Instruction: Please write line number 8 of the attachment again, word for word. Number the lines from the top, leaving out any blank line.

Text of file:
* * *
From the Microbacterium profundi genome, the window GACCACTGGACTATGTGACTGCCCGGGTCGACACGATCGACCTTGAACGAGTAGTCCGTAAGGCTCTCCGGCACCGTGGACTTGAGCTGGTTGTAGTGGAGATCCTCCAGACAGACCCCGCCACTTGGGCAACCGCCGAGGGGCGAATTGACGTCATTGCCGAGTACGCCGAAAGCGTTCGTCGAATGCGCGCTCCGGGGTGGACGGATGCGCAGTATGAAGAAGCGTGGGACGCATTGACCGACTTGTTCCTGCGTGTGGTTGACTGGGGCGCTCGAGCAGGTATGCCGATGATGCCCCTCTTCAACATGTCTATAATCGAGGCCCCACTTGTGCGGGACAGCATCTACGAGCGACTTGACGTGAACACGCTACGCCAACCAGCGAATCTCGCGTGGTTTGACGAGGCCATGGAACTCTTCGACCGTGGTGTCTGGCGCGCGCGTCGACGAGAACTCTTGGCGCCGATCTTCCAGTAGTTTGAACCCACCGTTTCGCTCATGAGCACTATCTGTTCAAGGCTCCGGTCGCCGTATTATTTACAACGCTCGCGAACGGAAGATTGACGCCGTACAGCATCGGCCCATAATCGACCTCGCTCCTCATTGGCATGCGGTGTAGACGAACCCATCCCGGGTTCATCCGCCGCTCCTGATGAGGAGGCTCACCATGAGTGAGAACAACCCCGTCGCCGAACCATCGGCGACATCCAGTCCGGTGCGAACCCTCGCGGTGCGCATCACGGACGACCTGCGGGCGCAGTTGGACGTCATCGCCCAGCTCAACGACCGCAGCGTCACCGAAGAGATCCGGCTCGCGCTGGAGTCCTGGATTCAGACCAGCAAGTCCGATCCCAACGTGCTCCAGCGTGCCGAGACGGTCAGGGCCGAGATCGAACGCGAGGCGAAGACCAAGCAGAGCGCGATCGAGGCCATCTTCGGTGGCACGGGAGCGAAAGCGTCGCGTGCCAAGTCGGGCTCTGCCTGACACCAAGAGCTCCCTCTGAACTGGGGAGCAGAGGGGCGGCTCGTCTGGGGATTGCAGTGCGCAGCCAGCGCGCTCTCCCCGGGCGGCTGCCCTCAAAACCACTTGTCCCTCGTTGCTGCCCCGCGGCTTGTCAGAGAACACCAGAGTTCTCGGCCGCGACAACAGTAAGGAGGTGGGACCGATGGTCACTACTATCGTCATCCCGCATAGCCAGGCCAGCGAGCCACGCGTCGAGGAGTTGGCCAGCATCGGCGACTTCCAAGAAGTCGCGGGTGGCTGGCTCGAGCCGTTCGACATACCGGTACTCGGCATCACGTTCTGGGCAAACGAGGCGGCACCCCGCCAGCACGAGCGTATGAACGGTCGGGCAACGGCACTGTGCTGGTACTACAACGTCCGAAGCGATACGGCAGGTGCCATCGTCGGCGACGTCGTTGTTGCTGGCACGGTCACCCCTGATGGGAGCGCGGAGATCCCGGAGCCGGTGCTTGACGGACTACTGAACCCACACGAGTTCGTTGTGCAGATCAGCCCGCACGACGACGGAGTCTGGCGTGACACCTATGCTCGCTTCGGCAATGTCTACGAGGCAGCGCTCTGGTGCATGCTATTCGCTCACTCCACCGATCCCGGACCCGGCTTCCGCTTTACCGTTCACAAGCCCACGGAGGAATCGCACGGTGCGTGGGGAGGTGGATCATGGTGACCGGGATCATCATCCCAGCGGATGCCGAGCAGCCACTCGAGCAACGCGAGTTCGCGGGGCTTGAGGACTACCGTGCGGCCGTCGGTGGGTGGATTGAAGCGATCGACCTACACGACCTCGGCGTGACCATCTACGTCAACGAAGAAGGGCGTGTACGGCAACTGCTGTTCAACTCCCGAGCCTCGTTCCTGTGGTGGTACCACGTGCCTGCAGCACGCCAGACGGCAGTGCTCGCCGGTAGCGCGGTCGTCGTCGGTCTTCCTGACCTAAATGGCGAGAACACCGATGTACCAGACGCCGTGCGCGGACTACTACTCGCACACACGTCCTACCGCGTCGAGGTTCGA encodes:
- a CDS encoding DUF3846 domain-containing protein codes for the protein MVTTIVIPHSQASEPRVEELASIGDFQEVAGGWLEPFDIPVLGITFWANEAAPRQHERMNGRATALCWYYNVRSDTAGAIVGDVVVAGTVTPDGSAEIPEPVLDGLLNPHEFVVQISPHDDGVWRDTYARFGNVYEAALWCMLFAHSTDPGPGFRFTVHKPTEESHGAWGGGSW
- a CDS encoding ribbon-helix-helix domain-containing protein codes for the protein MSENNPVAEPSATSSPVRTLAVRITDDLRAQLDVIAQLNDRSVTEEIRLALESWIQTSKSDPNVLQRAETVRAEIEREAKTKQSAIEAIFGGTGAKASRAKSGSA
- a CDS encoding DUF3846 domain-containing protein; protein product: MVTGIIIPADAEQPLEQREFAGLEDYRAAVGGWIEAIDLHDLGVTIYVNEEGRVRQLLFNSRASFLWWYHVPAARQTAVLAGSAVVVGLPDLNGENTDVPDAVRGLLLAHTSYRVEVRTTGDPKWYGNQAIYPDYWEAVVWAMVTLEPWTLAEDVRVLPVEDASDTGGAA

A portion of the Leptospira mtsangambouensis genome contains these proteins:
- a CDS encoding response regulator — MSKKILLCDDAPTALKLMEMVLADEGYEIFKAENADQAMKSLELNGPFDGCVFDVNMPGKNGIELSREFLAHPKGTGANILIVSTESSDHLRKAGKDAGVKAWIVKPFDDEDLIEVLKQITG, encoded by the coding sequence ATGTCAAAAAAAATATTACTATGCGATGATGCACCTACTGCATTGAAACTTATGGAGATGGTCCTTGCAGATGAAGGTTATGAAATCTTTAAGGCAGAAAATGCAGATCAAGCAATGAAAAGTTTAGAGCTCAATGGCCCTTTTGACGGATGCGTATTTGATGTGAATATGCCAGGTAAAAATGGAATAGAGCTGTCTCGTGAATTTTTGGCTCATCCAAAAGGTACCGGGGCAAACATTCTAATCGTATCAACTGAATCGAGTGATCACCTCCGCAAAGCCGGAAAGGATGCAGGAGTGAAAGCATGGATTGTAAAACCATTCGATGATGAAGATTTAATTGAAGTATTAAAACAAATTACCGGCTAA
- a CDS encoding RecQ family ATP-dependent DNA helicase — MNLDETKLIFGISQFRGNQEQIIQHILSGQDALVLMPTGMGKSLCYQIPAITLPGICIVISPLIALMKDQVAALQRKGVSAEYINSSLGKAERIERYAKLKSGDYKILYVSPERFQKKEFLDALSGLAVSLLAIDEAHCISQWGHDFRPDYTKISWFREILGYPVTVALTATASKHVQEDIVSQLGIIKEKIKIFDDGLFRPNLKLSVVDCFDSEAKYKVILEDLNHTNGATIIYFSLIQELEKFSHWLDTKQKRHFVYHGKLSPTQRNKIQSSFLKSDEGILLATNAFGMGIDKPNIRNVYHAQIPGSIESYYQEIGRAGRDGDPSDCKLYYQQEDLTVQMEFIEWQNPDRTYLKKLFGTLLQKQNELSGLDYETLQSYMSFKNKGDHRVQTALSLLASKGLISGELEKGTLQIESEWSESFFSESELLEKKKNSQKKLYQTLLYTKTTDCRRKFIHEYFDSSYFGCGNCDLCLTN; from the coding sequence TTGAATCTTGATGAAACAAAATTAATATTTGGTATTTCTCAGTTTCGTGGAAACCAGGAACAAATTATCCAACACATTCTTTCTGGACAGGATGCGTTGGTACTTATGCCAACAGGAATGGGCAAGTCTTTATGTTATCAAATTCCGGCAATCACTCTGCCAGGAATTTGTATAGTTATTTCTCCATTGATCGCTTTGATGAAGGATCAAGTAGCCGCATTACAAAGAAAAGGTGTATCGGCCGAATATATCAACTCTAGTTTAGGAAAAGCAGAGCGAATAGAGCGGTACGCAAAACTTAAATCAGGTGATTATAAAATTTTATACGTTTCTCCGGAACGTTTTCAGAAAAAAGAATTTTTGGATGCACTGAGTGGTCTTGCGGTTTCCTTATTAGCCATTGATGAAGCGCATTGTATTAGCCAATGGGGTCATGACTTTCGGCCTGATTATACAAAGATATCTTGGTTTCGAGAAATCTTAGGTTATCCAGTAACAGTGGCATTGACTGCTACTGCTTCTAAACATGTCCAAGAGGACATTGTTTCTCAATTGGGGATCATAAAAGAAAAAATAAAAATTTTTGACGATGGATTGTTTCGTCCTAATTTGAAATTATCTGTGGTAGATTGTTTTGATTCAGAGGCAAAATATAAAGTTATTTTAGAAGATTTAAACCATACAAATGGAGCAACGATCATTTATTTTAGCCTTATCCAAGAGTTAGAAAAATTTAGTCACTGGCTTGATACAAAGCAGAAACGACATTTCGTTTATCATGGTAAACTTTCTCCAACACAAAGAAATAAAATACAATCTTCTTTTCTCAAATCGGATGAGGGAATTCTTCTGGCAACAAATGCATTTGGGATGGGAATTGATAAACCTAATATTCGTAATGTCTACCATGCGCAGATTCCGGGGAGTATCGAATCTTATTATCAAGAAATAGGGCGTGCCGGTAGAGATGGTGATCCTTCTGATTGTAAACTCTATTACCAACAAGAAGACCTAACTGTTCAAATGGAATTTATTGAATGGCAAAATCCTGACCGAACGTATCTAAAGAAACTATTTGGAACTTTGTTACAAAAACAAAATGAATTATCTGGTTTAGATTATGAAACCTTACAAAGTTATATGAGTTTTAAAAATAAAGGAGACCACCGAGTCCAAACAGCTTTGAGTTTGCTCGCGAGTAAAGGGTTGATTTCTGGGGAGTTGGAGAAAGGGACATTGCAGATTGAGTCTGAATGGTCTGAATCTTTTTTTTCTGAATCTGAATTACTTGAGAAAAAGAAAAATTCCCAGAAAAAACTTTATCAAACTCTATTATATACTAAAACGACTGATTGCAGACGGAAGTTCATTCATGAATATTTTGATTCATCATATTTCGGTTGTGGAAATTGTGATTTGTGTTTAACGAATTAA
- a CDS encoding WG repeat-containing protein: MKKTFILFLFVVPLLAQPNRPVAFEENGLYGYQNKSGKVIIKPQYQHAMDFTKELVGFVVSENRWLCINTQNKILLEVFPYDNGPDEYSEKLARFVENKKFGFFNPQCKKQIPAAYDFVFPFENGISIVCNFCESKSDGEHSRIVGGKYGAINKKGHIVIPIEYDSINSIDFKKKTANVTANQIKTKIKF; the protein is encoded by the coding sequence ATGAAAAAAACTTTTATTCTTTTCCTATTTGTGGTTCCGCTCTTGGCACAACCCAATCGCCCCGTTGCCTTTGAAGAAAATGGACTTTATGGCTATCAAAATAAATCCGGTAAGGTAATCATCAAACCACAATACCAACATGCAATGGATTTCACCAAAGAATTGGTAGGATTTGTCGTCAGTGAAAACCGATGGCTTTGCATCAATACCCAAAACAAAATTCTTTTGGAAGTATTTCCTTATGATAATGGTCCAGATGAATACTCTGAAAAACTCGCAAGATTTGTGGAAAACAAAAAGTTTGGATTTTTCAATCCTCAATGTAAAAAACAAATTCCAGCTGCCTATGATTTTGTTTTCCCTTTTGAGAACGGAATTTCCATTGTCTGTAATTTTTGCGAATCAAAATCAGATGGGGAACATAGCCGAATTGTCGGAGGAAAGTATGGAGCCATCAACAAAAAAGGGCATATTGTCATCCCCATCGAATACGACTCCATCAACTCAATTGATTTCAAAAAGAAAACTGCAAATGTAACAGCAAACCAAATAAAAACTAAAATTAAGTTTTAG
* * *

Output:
- a CDS encoding WG repeat-containing protein: MKKTFILFLFVVPLLAQPNRPVAFEENGLYGYQNKSGKVIIKPQYQHAMDFTKELVGFVVSENRWLCINTQNKILLEVFPYDNGPDEYSEKLARFVENKKFGFFNPQCKKQIPAAYDFVFPFENGISIVCNFCESKSDGEHSRIVGGKYGAINKKGHIVIPIEYDSINSIDFKKKTANVTANQIKTKIKF; the protein is encoded by the coding sequence ATGAAAAAAACTTTTATTCTTTTCCTATTTGTGGTTCCGCTCTTGGCACAACCCAATCGCCCCGTTGCCTTTGAAGAAAATGGACTTTATGGCTATCAAAATAAATCCGGTAAGGTAATCATCAAACCACAATACCAACATGCAATGGATTTCACCAAAGAATTGGTAGGATTTGTCGTCAGTGAAAACCGATGGCTTTGCATCAATACCCAAAACAAAATTCTTTTGGAAGTATTTCCTTATGATAATGGTCCAGATGAATACTCTGAAAAACTCGCAAGATTTGTGGAAAACAAAAAGTTTGGATTTTTCAATCCTCAATGTAAAAAACAAATTCCAGCTGCCTATGATTTTGTTTTCCCTTTTGAGAACGGAATTTCCATTGTCTGTAATTTTTGCGAATCAAAATCAGATGGGGAACATAGCCGAATTGTCGGAGGAAAGTATGGAGCCATCAACAAAAAAGGGCATATTGTCATCCCCATCGAATACGACTCCATCAACTCAATTGATTTCAAAAAGAAAACTGCAAATGTAACAGCAAACCAAATAAAAACTAAAATTAAGTTTTAG